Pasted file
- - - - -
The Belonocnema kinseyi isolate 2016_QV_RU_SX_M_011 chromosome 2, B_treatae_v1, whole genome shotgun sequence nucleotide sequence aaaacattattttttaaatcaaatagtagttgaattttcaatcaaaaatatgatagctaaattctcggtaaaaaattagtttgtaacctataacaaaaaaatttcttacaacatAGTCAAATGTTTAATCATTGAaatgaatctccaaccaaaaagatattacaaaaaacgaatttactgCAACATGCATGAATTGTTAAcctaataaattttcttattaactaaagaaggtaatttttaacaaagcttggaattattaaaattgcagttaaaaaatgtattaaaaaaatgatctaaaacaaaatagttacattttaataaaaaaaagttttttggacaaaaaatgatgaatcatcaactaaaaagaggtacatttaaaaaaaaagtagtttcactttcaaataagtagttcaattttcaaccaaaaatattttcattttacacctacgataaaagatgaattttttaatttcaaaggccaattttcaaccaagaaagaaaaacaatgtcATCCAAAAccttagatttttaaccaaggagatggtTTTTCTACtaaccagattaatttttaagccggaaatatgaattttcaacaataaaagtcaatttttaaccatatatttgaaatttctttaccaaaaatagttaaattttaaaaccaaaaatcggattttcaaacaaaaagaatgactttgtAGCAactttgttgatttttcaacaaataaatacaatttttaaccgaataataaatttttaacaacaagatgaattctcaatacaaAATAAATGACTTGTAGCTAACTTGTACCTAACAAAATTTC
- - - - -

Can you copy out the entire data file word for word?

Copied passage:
The Belonocnema kinseyi isolate 2016_QV_RU_SX_M_011 chromosome 2, B_treatae_v1, whole genome shotgun sequence nucleotide sequence aaaacattattttttaaatcaaatagtagttgaattttcaatcaaaaatatgatagctaaattctcggtaaaaaattagtttgtaacctataacaaaaaaatttcttacaacatAGTCAAATGTTTAATCATTGAaatgaatctccaaccaaaaagatattacaaaaaacgaatttactgCAACATGCATGAATTGTTAAcctaataaattttcttattaactaaagaaggtaatttttaacaaagcttggaattattaaaattgcagttaaaaaatgtattaaaaaaatgatctaaaacaaaatagttacattttaataaaaaaaagttttttggacaaaaaatgatgaatcatcaactaaaaagaggtacatttaaaaaaaaagtagtttcactttcaaataagtagttcaattttcaaccaaaaatattttcattttacacctacgataaaagatgaattttttaatttcaaaggccaattttcaaccaagaaagaaaaacaatgtcATCCAAAAccttagatttttaaccaaggagatggtTTTTCTACtaaccagattaatttttaagccggaaatatgaattttcaacaataaaagtcaatttttaaccatatatttgaaatttctttaccaaaaatagttaaattttaaaaccaaaaatcggattttcaaacaaaaagaatgactttgtAGCAactttgttgatttttcaacaaataaatacaatttttaaccgaataataaatttttaacaacaagatgaattctcaatacaaAATAAATGACTTGTAGCTAACTTGTACCTAACAAAATTTC